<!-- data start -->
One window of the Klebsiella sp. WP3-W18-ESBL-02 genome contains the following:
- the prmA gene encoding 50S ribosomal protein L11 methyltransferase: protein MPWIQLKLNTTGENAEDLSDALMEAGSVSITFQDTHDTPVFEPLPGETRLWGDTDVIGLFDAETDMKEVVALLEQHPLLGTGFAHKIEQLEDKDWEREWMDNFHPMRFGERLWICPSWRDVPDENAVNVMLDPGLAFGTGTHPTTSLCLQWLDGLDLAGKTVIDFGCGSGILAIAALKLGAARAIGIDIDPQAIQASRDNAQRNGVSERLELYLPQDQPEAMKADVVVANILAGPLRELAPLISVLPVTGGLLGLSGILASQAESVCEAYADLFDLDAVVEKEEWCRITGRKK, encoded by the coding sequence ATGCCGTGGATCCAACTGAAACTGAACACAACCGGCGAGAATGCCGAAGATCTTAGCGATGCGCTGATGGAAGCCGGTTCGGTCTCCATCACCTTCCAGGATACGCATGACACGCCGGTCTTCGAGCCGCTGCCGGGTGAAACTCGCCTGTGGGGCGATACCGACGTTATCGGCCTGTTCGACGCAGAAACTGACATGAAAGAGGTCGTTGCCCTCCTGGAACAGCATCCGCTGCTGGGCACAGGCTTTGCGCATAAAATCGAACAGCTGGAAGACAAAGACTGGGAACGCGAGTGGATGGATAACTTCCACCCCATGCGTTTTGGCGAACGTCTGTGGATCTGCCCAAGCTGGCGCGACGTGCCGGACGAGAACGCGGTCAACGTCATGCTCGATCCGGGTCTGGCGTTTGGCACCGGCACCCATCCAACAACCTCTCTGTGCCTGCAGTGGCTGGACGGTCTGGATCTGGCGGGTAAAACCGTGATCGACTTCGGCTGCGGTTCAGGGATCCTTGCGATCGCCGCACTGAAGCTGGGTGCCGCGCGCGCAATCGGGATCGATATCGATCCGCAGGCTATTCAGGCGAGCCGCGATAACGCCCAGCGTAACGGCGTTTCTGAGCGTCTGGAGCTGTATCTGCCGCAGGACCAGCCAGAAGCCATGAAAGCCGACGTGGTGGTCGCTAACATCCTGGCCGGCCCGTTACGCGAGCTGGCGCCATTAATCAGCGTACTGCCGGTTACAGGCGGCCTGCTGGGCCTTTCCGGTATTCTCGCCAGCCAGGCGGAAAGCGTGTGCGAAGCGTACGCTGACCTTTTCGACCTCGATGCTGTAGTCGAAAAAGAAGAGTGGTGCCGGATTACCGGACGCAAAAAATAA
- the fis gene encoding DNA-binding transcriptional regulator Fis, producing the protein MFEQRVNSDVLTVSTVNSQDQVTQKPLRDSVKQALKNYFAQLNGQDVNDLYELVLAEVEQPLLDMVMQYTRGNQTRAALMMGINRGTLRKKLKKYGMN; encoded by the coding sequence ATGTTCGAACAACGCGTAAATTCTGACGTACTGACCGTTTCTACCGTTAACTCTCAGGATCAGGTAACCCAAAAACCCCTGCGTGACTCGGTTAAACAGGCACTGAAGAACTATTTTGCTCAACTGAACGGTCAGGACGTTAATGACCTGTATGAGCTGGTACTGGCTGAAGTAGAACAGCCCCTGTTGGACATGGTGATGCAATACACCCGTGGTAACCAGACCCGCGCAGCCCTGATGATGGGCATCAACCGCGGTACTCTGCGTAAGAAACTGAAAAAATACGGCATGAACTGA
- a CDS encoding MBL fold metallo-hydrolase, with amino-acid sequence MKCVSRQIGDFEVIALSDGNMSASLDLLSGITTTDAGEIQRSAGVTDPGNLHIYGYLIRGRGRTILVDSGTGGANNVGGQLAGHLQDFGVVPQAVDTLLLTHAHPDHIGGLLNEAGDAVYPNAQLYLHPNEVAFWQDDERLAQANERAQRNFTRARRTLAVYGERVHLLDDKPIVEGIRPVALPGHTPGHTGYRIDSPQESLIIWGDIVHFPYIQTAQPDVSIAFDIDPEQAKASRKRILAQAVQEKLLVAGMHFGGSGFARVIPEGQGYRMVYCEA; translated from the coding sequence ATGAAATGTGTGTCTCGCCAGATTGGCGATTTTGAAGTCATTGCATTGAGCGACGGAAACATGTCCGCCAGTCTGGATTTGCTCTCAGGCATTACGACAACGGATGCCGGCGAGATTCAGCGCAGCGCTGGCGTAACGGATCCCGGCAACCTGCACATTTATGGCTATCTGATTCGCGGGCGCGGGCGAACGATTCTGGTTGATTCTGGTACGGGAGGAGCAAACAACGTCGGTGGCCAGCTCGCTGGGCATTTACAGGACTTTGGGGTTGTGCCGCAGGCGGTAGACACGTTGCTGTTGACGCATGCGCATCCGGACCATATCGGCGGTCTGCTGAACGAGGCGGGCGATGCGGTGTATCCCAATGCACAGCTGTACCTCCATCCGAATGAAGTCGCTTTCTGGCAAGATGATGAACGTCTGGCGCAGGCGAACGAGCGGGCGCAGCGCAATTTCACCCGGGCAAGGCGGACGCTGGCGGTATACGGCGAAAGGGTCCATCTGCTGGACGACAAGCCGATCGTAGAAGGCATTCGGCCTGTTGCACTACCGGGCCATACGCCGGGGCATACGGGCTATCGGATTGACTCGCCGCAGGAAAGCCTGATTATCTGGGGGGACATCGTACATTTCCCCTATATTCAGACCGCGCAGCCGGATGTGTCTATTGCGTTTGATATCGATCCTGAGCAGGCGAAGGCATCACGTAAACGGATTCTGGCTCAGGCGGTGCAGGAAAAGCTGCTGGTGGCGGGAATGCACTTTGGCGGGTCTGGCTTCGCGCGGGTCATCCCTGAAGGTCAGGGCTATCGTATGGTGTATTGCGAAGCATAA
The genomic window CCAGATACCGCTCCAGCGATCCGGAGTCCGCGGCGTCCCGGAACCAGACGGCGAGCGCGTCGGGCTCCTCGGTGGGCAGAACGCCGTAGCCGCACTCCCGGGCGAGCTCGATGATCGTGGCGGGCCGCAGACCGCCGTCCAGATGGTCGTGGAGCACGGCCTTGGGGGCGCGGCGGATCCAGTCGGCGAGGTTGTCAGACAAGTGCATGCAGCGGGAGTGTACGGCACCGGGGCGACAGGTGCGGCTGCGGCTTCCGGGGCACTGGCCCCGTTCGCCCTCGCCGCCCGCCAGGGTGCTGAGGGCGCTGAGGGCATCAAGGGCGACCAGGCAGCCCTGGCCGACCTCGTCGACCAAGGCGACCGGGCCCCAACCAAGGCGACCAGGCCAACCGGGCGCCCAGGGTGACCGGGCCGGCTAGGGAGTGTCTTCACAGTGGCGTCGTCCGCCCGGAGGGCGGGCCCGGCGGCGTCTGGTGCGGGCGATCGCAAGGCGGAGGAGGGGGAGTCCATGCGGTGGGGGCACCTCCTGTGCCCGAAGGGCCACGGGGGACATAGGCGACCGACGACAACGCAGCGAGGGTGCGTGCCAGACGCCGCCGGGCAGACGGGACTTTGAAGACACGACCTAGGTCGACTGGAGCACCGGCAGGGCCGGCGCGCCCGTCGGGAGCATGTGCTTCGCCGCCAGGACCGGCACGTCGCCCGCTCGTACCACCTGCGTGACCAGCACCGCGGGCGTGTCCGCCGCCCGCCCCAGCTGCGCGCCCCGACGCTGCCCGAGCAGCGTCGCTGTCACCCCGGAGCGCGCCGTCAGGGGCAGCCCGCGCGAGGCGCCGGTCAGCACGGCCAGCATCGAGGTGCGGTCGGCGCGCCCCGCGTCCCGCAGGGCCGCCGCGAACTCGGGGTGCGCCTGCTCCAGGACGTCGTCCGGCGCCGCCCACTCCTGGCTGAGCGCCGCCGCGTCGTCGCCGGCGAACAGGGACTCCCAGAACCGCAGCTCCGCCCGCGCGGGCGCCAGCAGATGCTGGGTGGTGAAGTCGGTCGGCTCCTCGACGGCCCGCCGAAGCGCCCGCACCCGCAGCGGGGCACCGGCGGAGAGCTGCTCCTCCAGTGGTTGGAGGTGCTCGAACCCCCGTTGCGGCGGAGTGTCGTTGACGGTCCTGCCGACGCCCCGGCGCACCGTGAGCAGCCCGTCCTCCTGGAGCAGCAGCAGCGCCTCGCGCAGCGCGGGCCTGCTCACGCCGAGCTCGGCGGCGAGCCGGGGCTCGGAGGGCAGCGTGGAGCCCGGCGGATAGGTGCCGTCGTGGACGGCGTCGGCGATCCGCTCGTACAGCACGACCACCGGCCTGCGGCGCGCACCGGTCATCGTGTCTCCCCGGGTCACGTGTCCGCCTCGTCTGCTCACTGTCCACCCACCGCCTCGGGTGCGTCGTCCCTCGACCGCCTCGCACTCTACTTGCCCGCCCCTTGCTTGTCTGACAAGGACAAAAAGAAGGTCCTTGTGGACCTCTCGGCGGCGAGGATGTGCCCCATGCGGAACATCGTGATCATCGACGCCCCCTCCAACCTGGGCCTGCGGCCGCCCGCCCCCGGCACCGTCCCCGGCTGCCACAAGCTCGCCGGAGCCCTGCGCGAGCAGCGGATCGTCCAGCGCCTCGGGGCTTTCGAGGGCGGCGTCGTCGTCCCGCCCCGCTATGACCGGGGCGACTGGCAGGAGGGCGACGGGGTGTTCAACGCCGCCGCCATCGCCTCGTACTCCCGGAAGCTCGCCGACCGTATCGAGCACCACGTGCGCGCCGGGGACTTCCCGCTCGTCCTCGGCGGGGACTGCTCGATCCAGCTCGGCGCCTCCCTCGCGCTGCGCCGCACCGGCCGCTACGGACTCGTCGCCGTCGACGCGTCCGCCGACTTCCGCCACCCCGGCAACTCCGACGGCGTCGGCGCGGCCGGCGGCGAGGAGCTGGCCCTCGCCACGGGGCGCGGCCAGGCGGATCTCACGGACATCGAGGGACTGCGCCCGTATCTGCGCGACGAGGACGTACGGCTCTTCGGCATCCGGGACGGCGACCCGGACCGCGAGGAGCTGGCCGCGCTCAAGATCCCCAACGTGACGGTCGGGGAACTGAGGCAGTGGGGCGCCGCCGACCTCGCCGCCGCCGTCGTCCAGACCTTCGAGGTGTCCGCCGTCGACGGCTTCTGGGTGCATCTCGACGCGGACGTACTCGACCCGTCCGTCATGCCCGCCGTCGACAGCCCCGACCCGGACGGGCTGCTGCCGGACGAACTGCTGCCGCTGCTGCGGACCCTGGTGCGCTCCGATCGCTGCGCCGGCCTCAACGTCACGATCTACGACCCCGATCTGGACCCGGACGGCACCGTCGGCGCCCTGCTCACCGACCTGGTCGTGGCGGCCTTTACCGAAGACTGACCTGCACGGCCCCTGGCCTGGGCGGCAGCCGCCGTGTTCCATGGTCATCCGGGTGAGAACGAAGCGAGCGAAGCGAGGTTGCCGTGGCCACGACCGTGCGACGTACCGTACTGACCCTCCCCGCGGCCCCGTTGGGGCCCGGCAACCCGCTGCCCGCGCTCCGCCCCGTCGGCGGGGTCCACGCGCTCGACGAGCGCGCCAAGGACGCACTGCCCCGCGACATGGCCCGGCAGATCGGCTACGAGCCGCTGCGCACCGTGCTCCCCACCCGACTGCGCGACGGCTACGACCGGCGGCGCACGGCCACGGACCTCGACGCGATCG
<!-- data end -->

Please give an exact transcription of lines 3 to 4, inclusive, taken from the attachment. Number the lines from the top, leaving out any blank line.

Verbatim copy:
- the fis gene encoding DNA-binding transcriptional regulator Fis, producing the protein MFEQRVNSDVLTVSTVNSQDQVTQKPLRDSVKQALKNYFAQLNGQDVNDLYELVLAEVEQPLLDMVMQYTRGNQTRAALMMGINRGTLRKKLKKYGMN; encoded by the coding sequence ATGTTCGAACAACGCGTAAATTCTGACGTACTGACCGTTTCTACCGTTAACTCTCAGGATCAGGTAACCCAAAAACCCCTGCGTGACTCGGTTAAACAGGCACTGAAGAACTATTTTGCTCAACTGAACGGTCAGGACGTTAATGACCTGTATGAGCTGGTACTGGCTGAAGTAGAACAGCCCCTGTTGGACATGGTGATGCAATACACCCGTGGTAACCAGACCCGCGCAGCCCTGATGATGGGCATCAACCGCGGTACTCTGCGTAAGAAACTGAAAAAATACGGCATGAACTGA
- a CDS encoding MBL fold metallo-hydrolase, with amino-acid sequence MKCVSRQIGDFEVIALSDGNMSASLDLLSGITTTDAGEIQRSAGVTDPGNLHIYGYLIRGRGRTILVDSGTGGANNVGGQLAGHLQDFGVVPQAVDTLLLTHAHPDHIGGLLNEAGDAVYPNAQLYLHPNEVAFWQDDERLAQANERAQRNFTRARRTLAVYGERVHLLDDKPIVEGIRPVALPGHTPGHTGYRIDSPQESLIIWGDIVHFPYIQTAQPDVSIAFDIDPEQAKASRKRILAQAVQEKLLVAGMHFGGSGFARVIPEGQGYRMVYCEA; translated from the coding sequence ATGAAATGTGTGTCTCGCCAGATTGGCGATTTTGAAGTCATTGCATTGAGCGACGGAAACATGTCCGCCAGTCTGGATTTGCTCTCAGGCATTACGACAACGGATGCCGGCGAGATTCAGCGCAGCGCTGGCGTAACGGATCCCGGCAACCTGCACATTTATGGCTATCTGATTCGCGGGCGCGGGCGAACGATTCTGGTTGATTCTGGTACGGGAGGAGCAAACAACGTCGGTGGCCAGCTCGCTGGGCATTTACAGGACTTTGGGGTTGTGCCGCAGGCGGTAGACACGTTGCTGTTGACGCATGCGCATCCGGACCATATCGGCGGTCTGCTGAACGAGGCGGGCGATGCGGTGTATCCCAATGCACAGCTGTACCTCCATCCGAATGAAGTCGCTTTCTGGCAAGATGATGAACGTCTGGCGCAGGCGAACGAGCGGGCGCAGCGCAATTTCACCCGGGCAAGGCGGACGCTGGCGGTATACGGCGAAAGGGTCCATCTGCTGGACGACAAGCCGATCGTAGAAGGCATTCGGCCTGTTGCACTACCGGGCCATACGCCGGGGCATACGGGCTATCGGATTGACTCGCCGCAGGAAAGCCTGATTATCTGGGGGGACATCGTACATTTCCCCTATATTCAGACCGCGCAGCCGGATGTGTCTATTGCGTTTGATATCGATCCTGAGCAGGCGAAGGCATCACGTAAACGGATTCTGGCTCAGGCGGTGCAGGAAAAGCTGCTGGTGGCGGGAATGCACTTTGGCGGGTCTGGCTTCGCGCGGGTCATCCCTGAAGGTCAGGGCTATCGTATGGTGTATTGCGAAGCATAA